In 1914, while Elias' father was visiting his estates in the Khartoum region in Sudan, he was attacked by bandits who stripped him of his belongings and killed him; the loss of his father left young Elias in a state of emotional distress and depression that would mark the rest of his life. The orphaned Elias continued his education at Aintoura until the outbreak of the Great War when he had to quit the school due to financial problems, though the school was later forced to close by the Ottoman authorities. Elias resumed his studies at the College Central in Jounieh which was run then by the Marist Brothers before returning a year later to Saint Joseph's but he never graduated as a result of a quarrel he had with one of his teachers; nevertheless he continued his self-education and read religious books and French Romantic literature extensively which inspired his first literary efforts. Among the French authors, Elias was particularly fond of the works of Charles Baudelaire and Alfred de Musset.


Elias was raised as a devout Christian by his Maronite parents; he was admitted in 1911 to the Lazarist Saint Joseph College in the nearby town of Aintoura where he studied, among other courses, French and Arabic literature. Nayla introduced Elias to Arabic poetry and taught him a long poem written by her uncle Elias Ferzan, which, according to the young Abu Shabaki, was highly inspirational.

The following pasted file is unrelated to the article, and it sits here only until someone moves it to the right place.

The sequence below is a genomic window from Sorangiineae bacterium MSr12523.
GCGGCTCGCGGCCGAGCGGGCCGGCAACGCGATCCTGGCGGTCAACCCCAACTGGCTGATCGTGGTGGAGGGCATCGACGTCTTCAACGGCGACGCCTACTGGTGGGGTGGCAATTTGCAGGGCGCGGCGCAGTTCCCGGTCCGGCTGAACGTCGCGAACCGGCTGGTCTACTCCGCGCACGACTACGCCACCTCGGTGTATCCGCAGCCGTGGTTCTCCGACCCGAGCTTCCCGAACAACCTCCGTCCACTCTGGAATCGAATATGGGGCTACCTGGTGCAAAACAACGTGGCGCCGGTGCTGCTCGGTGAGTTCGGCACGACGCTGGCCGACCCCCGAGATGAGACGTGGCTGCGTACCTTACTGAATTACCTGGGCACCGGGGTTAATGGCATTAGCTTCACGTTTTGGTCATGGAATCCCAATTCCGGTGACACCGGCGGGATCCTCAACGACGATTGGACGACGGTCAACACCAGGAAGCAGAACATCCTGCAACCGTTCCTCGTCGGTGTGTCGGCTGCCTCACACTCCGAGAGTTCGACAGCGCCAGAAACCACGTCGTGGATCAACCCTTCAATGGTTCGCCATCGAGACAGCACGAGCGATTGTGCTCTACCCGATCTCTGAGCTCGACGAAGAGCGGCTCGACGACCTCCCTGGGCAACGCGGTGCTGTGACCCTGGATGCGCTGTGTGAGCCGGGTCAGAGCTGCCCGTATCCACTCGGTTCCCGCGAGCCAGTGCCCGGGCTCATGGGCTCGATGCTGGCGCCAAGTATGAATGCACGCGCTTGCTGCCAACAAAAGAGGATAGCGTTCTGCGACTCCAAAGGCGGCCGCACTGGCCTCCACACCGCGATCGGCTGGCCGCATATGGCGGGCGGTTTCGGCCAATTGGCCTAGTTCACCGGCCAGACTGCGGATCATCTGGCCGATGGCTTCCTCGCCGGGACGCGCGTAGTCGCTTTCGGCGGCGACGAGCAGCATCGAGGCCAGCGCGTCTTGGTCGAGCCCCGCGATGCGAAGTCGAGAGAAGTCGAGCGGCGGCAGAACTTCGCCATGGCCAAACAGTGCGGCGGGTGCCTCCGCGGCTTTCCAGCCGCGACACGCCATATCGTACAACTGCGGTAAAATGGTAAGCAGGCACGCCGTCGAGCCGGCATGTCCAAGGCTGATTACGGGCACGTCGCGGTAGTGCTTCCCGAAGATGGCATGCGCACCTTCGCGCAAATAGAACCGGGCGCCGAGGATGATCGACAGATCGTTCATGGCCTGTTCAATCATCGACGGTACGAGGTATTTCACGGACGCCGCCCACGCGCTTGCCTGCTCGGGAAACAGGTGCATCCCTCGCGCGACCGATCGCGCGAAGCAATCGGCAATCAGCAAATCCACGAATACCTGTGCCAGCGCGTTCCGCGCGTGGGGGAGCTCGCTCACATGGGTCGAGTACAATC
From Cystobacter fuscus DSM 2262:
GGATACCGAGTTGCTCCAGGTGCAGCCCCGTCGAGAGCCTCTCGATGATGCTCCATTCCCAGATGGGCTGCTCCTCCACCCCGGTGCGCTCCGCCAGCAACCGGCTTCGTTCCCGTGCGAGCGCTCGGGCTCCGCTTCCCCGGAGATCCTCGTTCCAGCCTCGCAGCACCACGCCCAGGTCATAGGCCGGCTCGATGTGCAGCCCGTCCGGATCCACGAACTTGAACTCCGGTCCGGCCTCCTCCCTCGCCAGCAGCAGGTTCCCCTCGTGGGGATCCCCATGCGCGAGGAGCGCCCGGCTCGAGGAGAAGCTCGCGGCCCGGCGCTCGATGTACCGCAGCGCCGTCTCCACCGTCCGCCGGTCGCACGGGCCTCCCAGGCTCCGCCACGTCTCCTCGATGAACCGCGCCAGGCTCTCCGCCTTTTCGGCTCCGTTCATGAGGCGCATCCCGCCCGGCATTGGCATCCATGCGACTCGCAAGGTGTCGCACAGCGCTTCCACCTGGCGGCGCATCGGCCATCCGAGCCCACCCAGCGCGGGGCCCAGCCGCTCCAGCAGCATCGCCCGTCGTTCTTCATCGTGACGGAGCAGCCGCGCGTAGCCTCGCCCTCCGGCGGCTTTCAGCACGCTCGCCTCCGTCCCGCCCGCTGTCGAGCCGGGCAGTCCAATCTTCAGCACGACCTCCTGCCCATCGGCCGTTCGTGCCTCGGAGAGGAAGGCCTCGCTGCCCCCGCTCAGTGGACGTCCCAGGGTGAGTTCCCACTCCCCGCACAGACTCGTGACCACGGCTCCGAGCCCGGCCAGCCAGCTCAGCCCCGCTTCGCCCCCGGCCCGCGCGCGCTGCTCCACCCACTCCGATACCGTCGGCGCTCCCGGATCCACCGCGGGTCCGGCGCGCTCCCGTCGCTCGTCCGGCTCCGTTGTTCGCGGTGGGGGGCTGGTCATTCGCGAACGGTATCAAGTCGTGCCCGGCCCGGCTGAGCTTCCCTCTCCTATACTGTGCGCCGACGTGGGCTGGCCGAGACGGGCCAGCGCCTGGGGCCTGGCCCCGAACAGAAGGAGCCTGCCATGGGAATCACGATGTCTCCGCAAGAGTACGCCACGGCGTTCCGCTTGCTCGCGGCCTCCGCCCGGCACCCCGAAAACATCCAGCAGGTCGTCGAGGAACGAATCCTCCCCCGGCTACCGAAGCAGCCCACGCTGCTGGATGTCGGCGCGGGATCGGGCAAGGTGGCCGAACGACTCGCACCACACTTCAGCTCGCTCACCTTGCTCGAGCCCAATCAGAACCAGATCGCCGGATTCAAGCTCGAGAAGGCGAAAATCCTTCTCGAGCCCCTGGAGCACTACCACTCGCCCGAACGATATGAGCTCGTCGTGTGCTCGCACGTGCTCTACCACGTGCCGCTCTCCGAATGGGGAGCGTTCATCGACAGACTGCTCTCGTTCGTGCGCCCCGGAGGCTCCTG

Elias Abu Shabaki (also spelled Ilyas Abu Shabaka; Arabic: الياس أبو شبكة, May 3, 1903 – January 27, 1947) was a Lebanese writer, poet, editor, translator and literary critic, he was one of the founders of the literary League of Ten and is considered as one of the leading figures of the Arabic Nahda Movement.

Elias Abu Shabaki was born on 3 May 1903 in Providence, USA to Youssef Abu Shabaki, a wealthy Lebanese merchant, and his wife Nayla née Saroufim. Elias' mother came from a family well known for its poetic gifts, and both Nayla's brother and maternal uncle (Elias Ferzan) were established poets. The couple had left the Lebanon to visit Nayla's uncle Elias Ferzan in Providence where she gave birth to Elias at Ferzan's place. In 1904, Youssef and Nayla settled back in their native town of Zouk Mikael in the current Keserwan District in Mount Lebanon, a town overlooking the Mediterranean Sea which is noted for its natural beauty.